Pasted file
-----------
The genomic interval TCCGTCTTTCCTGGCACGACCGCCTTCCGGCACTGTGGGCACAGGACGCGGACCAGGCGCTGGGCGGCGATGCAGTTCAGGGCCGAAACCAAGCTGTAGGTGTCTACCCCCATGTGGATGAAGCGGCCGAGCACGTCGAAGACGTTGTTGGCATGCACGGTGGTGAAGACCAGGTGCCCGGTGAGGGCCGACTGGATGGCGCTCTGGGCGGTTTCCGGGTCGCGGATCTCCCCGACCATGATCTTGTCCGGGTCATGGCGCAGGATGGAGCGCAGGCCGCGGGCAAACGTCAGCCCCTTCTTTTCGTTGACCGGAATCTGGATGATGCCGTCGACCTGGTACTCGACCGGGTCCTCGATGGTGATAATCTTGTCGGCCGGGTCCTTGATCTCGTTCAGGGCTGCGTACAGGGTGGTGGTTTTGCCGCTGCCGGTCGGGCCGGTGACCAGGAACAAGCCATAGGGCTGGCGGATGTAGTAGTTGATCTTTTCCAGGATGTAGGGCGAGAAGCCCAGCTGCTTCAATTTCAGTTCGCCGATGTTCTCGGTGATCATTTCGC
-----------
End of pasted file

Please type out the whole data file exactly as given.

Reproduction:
The genomic interval TCCGTCTTTCCTGGCACGACCGCCTTCCGGCACTGTGGGCACAGGACGCGGACCAGGCGCTGGGCGGCGATGCAGTTCAGGGCCGAAACCAAGCTGTAGGTGTCTACCCCCATGTGGATGAAGCGGCCGAGCACGTCGAAGACGTTGTTGGCATGCACGGTGGTGAAGACCAGGTGCCCGGTGAGGGCCGACTGGATGGCGCTCTGGGCGGTTTCCGGGTCGCGGATCTCCCCGACCATGATCTTGTCCGGGTCATGGCGCAGGATGGAGCGCAGGCCGCGGGCAAACGTCAGCCCCTTCTTTTCGTTGACCGGAATCTGGATGATGCCGTCGACCTGGTACTCGACCGGGTCCTCGATGGTGATAATCTTGTCGGCCGGGTCCTTGATCTCGTTCAGGGCTGCGTACAGGGTGGTGGTTTTGCCGCTGCCGGTCGGGCCGGTGACCAGGAACAAGCCATAGGGCTGGCGGATGTAGTAGTTGATCTTTTCCAGGATGTAGGGCGAGAAGCCCAGCTGCTTCAATTTCAGTTCGCCGATGTTCTCGGTGATCATTTCGC